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A KCNJ6 (Kir3.2, GIRK2) gene polymorphism modulates opioid effects on analgesia and addiction but not on pupil size.

Jörn Lötsch, Harald Prüss, Rudiger W Veh, Alexandra Doehring

Pharmacogenet. Genomics, 2010 May , 20, 291-7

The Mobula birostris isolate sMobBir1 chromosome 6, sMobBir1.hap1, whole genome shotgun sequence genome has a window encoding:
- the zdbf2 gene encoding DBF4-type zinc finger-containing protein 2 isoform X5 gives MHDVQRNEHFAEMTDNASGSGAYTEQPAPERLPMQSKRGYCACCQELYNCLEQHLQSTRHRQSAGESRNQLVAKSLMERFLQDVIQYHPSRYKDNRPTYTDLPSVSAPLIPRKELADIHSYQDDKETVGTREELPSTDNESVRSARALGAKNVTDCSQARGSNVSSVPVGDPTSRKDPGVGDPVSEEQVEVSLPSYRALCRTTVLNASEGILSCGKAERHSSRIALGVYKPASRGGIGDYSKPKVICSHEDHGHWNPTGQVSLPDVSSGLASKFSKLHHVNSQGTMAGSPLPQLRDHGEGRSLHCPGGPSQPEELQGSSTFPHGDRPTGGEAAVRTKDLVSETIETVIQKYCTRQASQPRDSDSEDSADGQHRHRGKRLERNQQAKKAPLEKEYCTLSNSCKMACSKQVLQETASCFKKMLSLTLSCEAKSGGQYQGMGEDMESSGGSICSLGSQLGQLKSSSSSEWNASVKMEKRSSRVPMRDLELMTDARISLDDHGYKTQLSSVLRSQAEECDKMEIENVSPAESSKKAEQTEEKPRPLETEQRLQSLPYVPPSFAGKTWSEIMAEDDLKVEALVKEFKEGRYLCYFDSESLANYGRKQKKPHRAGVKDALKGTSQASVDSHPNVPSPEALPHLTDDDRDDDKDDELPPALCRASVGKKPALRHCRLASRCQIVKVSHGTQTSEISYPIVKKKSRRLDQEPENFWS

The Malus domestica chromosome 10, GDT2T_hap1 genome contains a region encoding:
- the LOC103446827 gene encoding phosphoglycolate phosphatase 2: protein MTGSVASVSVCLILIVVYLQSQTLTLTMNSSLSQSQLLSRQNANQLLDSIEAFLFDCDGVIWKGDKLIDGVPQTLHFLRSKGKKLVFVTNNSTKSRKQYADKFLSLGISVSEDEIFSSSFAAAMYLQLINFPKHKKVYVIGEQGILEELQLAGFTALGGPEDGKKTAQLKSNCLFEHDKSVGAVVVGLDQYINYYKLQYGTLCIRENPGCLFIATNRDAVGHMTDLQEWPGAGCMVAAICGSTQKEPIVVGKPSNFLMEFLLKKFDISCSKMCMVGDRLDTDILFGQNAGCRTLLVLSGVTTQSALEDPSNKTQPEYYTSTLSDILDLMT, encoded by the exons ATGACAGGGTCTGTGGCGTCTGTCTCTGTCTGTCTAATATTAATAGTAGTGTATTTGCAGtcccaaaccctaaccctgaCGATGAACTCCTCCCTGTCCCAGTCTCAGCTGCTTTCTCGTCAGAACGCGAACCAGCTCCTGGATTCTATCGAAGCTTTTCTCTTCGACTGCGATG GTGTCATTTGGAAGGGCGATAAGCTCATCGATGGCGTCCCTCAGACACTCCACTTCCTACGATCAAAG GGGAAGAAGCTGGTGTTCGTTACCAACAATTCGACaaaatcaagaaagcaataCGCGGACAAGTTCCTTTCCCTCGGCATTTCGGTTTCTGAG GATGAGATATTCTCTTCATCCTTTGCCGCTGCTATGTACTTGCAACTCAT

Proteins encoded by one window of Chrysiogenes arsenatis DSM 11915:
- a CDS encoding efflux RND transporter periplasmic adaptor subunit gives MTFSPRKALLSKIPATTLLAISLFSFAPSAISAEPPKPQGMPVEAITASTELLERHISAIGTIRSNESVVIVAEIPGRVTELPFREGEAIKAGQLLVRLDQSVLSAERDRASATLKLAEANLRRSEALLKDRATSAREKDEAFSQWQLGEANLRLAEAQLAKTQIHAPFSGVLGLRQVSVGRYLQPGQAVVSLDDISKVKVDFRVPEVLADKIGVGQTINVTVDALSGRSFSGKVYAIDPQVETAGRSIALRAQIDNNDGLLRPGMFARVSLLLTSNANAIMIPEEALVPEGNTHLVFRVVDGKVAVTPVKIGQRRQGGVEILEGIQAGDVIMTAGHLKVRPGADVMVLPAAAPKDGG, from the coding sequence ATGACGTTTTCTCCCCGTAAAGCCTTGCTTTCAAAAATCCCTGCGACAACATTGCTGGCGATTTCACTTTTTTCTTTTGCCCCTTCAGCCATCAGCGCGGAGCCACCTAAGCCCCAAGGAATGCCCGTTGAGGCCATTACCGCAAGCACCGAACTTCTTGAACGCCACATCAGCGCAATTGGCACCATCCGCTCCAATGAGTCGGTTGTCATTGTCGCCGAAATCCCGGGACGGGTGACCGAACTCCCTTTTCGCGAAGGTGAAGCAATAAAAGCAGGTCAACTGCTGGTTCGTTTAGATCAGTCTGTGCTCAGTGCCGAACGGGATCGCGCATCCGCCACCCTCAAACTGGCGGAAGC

AIM: KCNJ6 coding for potassium inwardly rectifying channels (Kir3.2, GIRK2) is important for opioid receptor transmission. The KCNJ6 rs2070995 AA genotype has been associated with increased opioid analgesic requirements in Japanese. We analyzed its consequences for other opioid effects. METHODS: Genotyping was done in 85 methadone-substituted former heroin addicts, 352 opioid-treated chronic pain patients, and in 51 healthy volunteers where miotic effects of levomethadone had been measured. Expression of Kir3.2 in the Edinger-Westphal nucleus of rat brains was analyzed by means of immunohistochemistry. RESULTS: Average daily methadone substitution doses during the first therapy year were larger in the AA genotype (n=4, 119.7+/-49.6 mg/day) than in other rs2070995 genotypes (77.5+/-26.2 mg/day, P=0.003) whereas AA carriers lacked opioid withdrawal symptoms. A similar tendency toward less opioid effectiveness was observed toward higher opioid dosing demands for analgesia in the AA genotype (n=17, opioid dose 2.03+/-0.45 log mg oral morphine equivalents per day, controls: 1.81+/-0.52 log mg oral morphine equivalents/day, P=0.093). In contrast, no pharmacogenetic effects were observed on miotic opioid effects. This could be traced back to the absence of Kir3.2 from the Edinger-Westphal nucleus in rat brains, a key cerebral structure governing pupil constriction. CONCLUSION: The association of the KCNJ6 rs2070995 AA genotype with increased opioid requirements extends from analgesia to opiate substitution therapy. Opioid induced miosis is exempted for molecular histological reasons.